Cunningham Swamp: Another potential wetland restoration story in Melbourne’s urban growth zone
Over the past couple of years we have started to discuss the stories of Hanna Swamp, Herne Swamp and the Wallan Wallan Wetlands as initial case study sites for exploring the complex web of policy and practical challenges that face wetlands in Melbourne’s urban growth zone.
However, these wetlands are just the tip of the iceberg – and this subject continues to pose serious challenges for many areas earmarked for urbanisation around Melbourne, as this type of land transitions out of its previous (usually agricultural) use. Indeed it is that history of agricultural use that is proving to be a significant confounding factor, as artificial drains, diversions and dams – along with modified or degraded present site condition – are often impacting on the way the planning and development ‘system’ (with its many and varied moving parts) interprets and treats such land, as well as how its values and capabilities are viewed.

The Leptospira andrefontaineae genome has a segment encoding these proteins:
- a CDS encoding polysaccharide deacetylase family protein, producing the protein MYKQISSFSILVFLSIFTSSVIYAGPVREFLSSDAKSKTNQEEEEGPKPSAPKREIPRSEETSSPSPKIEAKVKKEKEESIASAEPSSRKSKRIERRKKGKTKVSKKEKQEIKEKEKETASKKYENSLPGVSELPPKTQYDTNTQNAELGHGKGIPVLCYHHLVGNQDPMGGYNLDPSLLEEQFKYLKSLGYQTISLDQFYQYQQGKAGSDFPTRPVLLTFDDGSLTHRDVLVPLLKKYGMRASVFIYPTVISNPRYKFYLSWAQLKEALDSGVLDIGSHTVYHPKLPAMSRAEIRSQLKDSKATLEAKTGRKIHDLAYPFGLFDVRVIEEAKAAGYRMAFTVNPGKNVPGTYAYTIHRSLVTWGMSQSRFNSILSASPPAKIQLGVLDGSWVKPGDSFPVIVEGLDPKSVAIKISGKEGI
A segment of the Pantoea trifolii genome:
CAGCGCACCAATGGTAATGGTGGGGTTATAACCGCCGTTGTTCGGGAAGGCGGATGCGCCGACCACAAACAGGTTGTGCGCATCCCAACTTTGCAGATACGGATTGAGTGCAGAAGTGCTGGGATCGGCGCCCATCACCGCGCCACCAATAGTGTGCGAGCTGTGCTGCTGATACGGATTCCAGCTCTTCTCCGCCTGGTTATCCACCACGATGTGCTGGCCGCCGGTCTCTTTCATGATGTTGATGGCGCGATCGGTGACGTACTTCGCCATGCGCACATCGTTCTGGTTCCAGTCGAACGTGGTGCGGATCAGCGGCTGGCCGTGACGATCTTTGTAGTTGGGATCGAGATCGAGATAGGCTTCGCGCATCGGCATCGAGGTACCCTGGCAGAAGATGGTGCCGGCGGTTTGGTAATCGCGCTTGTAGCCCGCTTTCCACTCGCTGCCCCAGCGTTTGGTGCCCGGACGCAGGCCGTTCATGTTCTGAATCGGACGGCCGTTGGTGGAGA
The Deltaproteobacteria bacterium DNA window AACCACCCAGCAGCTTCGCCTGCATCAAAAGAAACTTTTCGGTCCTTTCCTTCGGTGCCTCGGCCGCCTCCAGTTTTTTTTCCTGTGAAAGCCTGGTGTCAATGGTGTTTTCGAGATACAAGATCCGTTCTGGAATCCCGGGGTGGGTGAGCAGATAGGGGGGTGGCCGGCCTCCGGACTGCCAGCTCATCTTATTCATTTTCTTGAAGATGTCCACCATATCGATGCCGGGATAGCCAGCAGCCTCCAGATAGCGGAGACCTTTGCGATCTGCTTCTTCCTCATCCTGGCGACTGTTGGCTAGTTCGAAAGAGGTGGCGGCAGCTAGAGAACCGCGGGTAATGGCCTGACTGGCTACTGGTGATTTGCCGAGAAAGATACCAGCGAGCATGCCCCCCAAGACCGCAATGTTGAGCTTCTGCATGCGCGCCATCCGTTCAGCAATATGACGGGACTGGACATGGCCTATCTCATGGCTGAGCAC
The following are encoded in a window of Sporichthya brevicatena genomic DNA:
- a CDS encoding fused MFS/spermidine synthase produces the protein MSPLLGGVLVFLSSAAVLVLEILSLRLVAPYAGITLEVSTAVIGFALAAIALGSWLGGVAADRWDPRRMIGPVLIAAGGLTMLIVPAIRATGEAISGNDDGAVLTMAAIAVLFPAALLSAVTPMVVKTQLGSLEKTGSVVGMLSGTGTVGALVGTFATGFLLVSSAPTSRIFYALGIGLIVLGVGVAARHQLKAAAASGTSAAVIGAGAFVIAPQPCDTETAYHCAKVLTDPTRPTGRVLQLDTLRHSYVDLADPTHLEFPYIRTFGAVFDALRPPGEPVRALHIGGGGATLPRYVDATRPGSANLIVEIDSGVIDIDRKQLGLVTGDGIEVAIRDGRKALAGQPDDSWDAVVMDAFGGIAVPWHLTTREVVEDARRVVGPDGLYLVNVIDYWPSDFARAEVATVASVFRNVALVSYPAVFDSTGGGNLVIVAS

The net effect is that natural features are often partly or fully overlooked – things like the original waterways, wetlands and floodplains, which although modified, still clearly exist. This is because the development and planning system, in its current form, effectively incentivises the maximisation of developable area as the highest order priority for most of the participants in this system. As a result, the original state or future restoration potential of environmental features in urban growth areas – especially large natural wetland or floodplain features, which by their very nature often take up a lot of space – are usually not taken into account nor prioritised.
It is interesting to note that the Victorian Government itself continues to produce an increasing number of strategies and policy documents for urban growth areas (which cover water management, waterways, liveability and Traditional Owner aspirations) that recognise and seek to overcome these constraints. However, the system as it currently stands – despite its many improvements on planning outcomes of the past – still has a significant ‘blind spot’ when it comes to wetland features and waterways whose physical form may have changed or may not meet arbitrary ‘remnant vegetation’ quality thresholds in their current, modified state.